Not a Tango dance, but a cocoa and chocolate trademark dispute – Intellectual Property


Australia: Not a tango dance, but a dispute over cocoa and chocolate brands

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This article examines the recent decision of the Intellectual Property Office of Singapore (IPOS) in the case of a trademark application filed by Hardwood Pte Ltd and subsequent opposition by GCIH Trademarks Limited [2021] SIGPOS 6.


This case involves opposition proceedings initiated by GCIH Trademarks Limited (the “Opponent“) against Singapore’s trademark application for “OT TANGO” in Class 30 filed by Hardwood Pte Ltd.

The Opponent is in the food production business and holds trademark registrations in many countries around the world, including Singapore, for a range of “TANGO“word and composite marks which have been used in connection with chocolates and confectionery since 1991. In the meantime, the applicant is part of the Orang Tua Group (“OT Group”) based in Indonesia and producing a range of daily necessities, including food and drink. Plaintiff argued that their “OT TANGOThe brand was originally launched as a wafer brand in Indonesia in 1994 and first used in Singapore in 2000.

In this dispute, the Opponent alleged that “OT TANGO“looks too much like the Adversary’s”TANGO“trademarks likely to confuse the relevant public and would constitute an offense of passing off. They also claimed that”TANGO” is a well-known mark in Singapore and the registration of “OT TANGO” in class 30 is likely to harm their interests.

Decision Summary

The opposition was successful because the Principal Assistant Registrar (“PAR”) was satisfied that the marks are similar to a large extent, as they share a common denominator and the element “TO” would not serve to distinguish them. The tort of passing off was successfully established by the Opponent, but the well-known status of the Opponent’s mark was not decided by the Registrar since the Opponent had already obtained successful on two of his three claims.

In assessing the similarity of the marks, the Registrar concluded that the goods covered by the marks were identical in that they relate to “chocolate and cocoa related goods” in Class 30 and were visually , phonetically and conceptually similar to a significant extent, so these elements point towards a finding of likelihood of confusion. As the goods were considered as general use products which did not attract much attention, the average consumer would be misled into thinking that “TO“is the manufacturer of”TANGO“chocolate/confectionery or that the two entities are commercially linked.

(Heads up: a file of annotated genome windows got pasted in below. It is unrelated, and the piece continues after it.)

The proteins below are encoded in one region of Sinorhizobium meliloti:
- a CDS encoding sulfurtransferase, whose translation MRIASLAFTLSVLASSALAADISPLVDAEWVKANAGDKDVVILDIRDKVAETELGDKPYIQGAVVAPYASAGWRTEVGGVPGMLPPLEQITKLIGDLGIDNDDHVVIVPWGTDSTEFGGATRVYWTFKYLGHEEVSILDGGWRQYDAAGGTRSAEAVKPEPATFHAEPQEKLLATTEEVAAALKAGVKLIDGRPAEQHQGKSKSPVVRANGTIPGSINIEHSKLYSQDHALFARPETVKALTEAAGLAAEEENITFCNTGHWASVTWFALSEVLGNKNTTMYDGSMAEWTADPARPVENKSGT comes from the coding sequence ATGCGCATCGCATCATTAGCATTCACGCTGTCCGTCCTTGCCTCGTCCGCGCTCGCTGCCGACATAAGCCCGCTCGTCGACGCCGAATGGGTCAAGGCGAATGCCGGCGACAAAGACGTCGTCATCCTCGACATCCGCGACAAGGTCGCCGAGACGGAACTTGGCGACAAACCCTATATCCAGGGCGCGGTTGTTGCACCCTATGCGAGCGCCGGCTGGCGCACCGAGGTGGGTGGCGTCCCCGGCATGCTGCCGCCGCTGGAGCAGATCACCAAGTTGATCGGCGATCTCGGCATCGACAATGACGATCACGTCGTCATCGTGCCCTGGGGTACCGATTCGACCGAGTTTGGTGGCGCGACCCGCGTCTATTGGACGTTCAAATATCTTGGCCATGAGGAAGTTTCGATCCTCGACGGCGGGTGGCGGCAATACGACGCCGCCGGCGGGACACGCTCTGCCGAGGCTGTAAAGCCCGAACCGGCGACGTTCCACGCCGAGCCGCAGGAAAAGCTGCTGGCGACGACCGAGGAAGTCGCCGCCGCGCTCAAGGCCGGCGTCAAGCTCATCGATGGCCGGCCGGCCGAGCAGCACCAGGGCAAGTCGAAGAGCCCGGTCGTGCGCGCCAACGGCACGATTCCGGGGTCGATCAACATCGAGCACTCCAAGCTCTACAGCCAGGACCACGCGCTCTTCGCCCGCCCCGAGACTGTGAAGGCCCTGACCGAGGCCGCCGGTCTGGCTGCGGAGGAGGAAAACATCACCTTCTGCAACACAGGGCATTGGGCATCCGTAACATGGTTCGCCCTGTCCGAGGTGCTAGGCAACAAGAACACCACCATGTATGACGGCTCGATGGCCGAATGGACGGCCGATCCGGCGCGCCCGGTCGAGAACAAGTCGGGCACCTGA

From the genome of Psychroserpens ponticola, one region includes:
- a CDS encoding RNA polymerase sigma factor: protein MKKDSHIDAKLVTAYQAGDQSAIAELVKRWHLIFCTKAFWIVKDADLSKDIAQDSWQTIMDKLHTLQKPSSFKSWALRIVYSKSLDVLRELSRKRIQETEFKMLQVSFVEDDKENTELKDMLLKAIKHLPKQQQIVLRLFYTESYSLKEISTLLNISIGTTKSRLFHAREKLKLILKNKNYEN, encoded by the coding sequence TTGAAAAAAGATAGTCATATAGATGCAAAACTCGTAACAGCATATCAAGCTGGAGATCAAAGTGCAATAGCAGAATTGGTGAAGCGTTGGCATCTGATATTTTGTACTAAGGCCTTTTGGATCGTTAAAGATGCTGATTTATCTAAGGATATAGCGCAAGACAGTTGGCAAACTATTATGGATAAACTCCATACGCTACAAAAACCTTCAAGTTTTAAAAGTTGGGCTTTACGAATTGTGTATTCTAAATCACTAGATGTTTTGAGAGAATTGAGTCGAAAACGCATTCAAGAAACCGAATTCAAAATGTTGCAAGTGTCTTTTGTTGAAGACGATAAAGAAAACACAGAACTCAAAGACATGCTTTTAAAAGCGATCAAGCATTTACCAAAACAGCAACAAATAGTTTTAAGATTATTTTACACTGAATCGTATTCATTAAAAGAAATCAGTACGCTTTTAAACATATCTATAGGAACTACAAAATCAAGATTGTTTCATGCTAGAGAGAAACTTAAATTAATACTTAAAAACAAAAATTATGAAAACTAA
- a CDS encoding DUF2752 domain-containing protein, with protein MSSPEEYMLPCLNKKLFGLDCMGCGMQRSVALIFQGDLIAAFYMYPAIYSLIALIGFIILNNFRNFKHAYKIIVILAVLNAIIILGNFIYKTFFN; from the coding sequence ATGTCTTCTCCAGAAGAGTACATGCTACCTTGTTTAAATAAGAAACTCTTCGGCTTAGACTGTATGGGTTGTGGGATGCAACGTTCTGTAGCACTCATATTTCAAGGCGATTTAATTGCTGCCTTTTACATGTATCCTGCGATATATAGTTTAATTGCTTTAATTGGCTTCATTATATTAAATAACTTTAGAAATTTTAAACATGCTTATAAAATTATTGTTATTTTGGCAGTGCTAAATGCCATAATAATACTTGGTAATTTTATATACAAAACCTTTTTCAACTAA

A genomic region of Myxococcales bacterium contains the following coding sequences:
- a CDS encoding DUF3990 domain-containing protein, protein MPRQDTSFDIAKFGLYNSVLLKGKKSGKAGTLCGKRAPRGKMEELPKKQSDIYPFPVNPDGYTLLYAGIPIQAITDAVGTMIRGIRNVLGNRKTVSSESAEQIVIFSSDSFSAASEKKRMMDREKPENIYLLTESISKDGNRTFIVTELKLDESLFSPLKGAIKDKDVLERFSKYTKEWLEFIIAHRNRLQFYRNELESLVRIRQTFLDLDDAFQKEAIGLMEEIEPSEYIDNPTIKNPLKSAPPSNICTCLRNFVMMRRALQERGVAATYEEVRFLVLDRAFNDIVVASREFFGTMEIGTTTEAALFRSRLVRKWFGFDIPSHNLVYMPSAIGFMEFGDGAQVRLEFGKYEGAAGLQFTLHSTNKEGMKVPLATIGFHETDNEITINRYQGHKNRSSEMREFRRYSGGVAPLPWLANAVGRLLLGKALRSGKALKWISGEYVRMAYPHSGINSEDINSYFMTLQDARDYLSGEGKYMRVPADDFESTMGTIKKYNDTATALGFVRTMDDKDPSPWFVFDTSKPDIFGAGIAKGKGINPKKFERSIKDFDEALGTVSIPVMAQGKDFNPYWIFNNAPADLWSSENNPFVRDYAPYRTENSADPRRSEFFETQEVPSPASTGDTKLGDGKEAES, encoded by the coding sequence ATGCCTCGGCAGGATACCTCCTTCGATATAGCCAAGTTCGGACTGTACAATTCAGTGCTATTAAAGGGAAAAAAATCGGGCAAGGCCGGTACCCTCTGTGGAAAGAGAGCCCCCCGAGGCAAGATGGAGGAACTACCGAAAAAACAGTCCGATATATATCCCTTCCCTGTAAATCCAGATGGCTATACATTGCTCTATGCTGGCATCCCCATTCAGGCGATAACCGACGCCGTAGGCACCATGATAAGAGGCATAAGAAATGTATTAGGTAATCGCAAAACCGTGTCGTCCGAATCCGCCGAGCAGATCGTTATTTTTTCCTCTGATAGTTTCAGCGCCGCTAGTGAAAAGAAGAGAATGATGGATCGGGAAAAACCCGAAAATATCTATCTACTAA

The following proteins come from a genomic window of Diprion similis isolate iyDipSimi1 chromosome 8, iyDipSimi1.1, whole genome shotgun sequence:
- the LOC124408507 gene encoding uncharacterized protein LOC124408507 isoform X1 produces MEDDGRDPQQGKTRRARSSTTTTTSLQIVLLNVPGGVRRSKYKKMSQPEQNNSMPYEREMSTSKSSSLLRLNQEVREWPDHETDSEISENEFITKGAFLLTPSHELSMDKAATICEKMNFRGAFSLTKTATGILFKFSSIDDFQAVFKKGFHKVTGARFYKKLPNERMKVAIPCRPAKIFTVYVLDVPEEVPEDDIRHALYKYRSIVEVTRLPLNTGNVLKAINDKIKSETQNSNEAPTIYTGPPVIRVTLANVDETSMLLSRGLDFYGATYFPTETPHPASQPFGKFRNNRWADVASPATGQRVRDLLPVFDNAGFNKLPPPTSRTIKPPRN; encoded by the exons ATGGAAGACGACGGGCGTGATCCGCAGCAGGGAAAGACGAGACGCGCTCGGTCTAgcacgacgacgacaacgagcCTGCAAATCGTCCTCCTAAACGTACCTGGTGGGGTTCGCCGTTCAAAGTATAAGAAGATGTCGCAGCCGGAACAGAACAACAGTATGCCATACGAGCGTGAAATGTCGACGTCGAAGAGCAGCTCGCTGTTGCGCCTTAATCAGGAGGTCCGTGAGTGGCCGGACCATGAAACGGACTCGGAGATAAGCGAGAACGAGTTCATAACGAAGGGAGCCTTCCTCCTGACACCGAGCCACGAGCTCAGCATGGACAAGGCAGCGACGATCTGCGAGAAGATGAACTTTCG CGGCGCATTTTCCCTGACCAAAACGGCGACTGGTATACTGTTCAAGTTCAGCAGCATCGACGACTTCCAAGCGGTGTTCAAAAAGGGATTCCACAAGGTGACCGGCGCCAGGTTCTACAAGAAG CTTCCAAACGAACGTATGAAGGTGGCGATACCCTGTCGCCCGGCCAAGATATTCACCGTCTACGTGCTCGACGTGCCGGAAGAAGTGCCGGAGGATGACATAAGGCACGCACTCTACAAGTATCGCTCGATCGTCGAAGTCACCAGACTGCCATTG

The presence of the additional text element “TOdid not assist the Applicant in his arguments that the marks are dissimilar. However, we would like to point out two important issues that were raised and clarified at this part of the decision (the mark comparison stage) which may of interest to trademark practitioners:

  1. whether evidence of acquired distinctiveness can be taken into account when assessing the similarity of marks; and

  2. whether the inclusion of a house brand can help reinforce the differences between two potentially conflicting brands.

With respect to the first question, the Opponent had advanced sales and advertising figures and maintained that “TANGO“enjoyed greater distinctiveness because it had been using the mark in Singapore since 1991 and its wares were sold in various well-known supermarkets in Singapore. The Opponent argued that the evidence strengthened the case of similarity of the marks against the Mark applied for, but this argument was rejected by PAR as it should be reserved at the confusion assessment stage.

Therefore, we now understand that evidence of acquired distinctiveness has a bearing at the confusion assessment stage because such evidence relates to the look-alike effect as perceived by consumers, and not at the similarity assessment stage.

With respect to the second issue, the Applicant argued that the presence of “OT” introduces the idea of ​​a brand identity which was the distinguishing factor between the marks. However, the RAP was of the opinion that “TO” and “TANGO” were found to be equally distinctive in relation to the goods and “TO“was not enough on its own to distract consumers from the common denominator”TANGO“.”TO“, on its own, did not communicate to the average consumer a commercial source indicating that it actually meant “Orang Tua”. The result would have been different if the mark at issue was a house mark followed by a descriptive term or not distinctive.

The Opponent’s passing off claim was also successful since the Opponent had established a likelihood of confusion for like wares. The element of goodwill was established by the Opponent’s evidence of the use of its “TANGO“marks in Singapore relating to chocolate and confectionery for several years prior to the date of application of”OT TANGO“, May 31, 2018. Finally, the prejudice was established because the products were in direct competition and the misrepresentation was likely to lead to the diversion of sales or the loss of sales by the Opponent.


As detailed above, this decision provides two important points for all practitioners and businesses. First, it addresses the appropriate time at which evidence of acquired distinctiveness may be presented for consideration by the Registrar in an opposition based on similarity of marks. Second, it provides additional guidance for practitioners and businesses to assess whether the incorporation of a house mark may be sufficient (or insufficient) to reinforce the differences between two potentially competing marks before filing an application.

The content of this article is intended to provide a general guide on the subject. Specialist advice should be sought regarding your particular situation.

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